“Why does beverage packaging matter?”, you might ask.

Packaging plays a huge role in consumer decision-making. Former CEO of The Coca-Cola Company, Muhtar Kent, once said, “It’s the single biggest driver of sales increases in the world.” But standing out on the store shelf and catching the eye of the consumer is the challenge in this day and age of overwhelming product choices. Appealing to your consumer is just one aspect to consider when deciding which package to use. The package needs to fulfill several roles. Let’s look at a few of the main roles or functions of the packaging, including: Protection, Marketability, Convenience, and Communication.

The main role a package must fulfill is protecting the product. For beverages, that means the product needs to be protected from leakage or contamination during storage and handling. Many products need protection from ingress of oxygen, sunlight exposure, loss of carbonation, and migration of package material components. All these things can impact the taste and quality of the product. These things become even more critical if a product claims something that must be substantiated for the life of the product.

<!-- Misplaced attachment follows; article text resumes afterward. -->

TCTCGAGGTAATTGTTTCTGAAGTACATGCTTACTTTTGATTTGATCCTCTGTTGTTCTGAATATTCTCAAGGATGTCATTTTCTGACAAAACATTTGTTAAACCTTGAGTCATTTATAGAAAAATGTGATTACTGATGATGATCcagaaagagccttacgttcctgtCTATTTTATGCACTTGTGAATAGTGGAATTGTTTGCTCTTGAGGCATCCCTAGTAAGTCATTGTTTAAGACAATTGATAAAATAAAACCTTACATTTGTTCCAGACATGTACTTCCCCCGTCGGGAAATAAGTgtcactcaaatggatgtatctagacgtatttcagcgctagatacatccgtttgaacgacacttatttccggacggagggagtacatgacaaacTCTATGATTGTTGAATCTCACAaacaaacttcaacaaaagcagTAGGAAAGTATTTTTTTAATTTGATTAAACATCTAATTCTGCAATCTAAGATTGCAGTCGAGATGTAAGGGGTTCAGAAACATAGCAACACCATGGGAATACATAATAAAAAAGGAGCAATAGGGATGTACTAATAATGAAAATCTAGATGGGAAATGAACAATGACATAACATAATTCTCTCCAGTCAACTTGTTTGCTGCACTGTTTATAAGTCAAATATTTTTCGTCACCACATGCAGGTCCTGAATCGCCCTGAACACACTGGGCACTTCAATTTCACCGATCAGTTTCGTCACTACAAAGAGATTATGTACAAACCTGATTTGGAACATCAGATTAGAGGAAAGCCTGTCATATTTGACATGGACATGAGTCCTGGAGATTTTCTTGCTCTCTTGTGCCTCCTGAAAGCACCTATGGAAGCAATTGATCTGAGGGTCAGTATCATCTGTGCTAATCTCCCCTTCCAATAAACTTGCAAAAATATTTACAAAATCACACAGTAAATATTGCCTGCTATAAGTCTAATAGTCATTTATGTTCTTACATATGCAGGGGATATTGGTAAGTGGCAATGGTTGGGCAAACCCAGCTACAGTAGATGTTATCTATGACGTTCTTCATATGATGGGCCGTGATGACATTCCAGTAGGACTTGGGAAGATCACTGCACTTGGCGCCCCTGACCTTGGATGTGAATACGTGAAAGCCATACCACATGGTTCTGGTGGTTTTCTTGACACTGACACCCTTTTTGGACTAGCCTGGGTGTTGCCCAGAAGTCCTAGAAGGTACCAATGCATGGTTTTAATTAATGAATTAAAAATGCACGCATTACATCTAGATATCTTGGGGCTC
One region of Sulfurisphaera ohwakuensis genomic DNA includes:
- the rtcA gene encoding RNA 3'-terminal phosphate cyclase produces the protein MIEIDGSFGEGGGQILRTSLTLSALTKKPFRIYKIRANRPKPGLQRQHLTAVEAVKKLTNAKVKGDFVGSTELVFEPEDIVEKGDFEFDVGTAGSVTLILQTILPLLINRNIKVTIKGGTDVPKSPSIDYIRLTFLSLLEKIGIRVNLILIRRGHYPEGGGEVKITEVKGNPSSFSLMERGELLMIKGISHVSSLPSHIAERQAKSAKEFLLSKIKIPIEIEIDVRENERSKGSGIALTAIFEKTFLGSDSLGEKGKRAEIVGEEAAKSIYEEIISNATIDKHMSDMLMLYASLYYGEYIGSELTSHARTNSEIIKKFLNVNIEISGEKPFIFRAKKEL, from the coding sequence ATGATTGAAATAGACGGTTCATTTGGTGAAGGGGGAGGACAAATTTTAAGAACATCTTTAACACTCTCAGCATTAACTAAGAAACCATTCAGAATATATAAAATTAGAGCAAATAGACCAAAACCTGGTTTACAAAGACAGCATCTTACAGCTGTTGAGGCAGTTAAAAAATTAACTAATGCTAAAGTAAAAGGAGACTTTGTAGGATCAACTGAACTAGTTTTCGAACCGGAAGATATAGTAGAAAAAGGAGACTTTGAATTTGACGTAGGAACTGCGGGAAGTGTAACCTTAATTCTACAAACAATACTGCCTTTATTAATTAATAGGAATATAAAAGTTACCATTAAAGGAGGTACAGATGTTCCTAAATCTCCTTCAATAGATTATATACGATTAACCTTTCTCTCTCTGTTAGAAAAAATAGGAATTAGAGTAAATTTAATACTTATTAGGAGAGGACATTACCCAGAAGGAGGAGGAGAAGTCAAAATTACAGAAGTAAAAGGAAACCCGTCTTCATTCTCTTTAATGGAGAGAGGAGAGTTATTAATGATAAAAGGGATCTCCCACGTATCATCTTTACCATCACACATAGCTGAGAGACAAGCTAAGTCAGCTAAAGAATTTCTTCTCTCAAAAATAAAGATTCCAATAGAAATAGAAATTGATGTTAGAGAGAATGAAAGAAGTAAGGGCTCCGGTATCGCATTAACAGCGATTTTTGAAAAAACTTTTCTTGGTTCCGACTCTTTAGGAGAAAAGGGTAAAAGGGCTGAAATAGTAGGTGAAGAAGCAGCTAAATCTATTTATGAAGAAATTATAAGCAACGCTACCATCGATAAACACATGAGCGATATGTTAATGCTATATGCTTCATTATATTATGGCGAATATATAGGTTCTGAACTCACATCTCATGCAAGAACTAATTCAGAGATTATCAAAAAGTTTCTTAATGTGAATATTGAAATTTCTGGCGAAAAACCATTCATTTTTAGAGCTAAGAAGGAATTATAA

The packaging should also promote the product. It should draw the consumer in and make them proud to be consuming the product. The design of the package itself communicates something about the product and creates an impression of the brand in the mind of the consumer. Some packaging is easily identifiable like a long neck beer bottle.

Ever purchased an on-the-go beverage only to get in your car and it’s too large for your cup holder? Consumer convenience is key to beverage packaging. The packaging should make the product convenient to purchase, carry, open, and use. This is more challenging than you might think when trying to maintain a tight seal. Packaging should be easily held in one hand as well as be able to fit into a fridge or a home’s cabinets.

Lastly, the packaging should communicate required information to the consumer. This includes nutritional content, ingredients, place and date of manufacture, and shelf life information. Packaging can also be used to communicate information regarding promotions, special holiday graphics, how the product can be used, and more.

All these factors must be considered when designing packaging for a beverage that will not only sell on the retail shelf, but also protect the beverage, and provide an enjoyable experience to the consumer.


For more information on beverage processing, check out the Fundamentals of Beverage Technology online course.

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